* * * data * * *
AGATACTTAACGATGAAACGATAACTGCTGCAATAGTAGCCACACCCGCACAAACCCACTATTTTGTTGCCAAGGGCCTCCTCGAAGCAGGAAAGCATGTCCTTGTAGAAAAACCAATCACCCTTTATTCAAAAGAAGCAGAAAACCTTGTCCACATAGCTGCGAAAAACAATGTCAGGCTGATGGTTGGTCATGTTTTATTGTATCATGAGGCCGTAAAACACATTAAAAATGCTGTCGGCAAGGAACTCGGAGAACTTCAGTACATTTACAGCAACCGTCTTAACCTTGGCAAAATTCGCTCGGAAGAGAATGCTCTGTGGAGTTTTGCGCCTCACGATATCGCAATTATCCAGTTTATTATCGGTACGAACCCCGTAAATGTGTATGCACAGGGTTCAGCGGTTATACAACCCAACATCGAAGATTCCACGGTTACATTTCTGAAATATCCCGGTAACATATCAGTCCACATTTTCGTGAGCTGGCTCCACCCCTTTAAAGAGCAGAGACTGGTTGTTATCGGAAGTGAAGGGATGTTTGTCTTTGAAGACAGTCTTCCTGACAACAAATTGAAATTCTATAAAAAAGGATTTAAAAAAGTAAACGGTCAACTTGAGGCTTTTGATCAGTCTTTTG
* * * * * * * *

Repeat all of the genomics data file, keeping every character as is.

AGATACTTAACGATGAAACGATAACTGCTGCAATAGTAGCCACACCCGCACAAACCCACTATTTTGTTGCCAAGGGCCTCCTCGAAGCAGGAAAGCATGTCCTTGTAGAAAAACCAATCACCCTTTATTCAAAAGAAGCAGAAAACCTTGTCCACATAGCTGCGAAAAACAATGTCAGGCTGATGGTTGGTCATGTTTTATTGTATCATGAGGCCGTAAAACACATTAAAAATGCTGTCGGCAAGGAACTCGGAGAACTTCAGTACATTTACAGCAACCGTCTTAACCTTGGCAAAATTCGCTCGGAAGAGAATGCTCTGTGGAGTTTTGCGCCTCACGATATCGCAATTATCCAGTTTATTATCGGTACGAACCCCGTAAATGTGTATGCACAGGGTTCAGCGGTTATACAACCCAACATCGAAGATTCCACGGTTACATTTCTGAAATATCCCGGTAACATATCAGTCCACATTTTCGTGAGCTGGCTCCACCCCTTTAAAGAGCAGAGACTGGTTGTTATCGGAAGTGAAGGGATGTTTGTCTTTGAAGACAGTCTTCCTGACAACAAATTGAAATTCTATAAAAAAGGATTTAAAAAAGTAAACGGTCAACTTGAGGCTTTTGATCAGTCTTTTG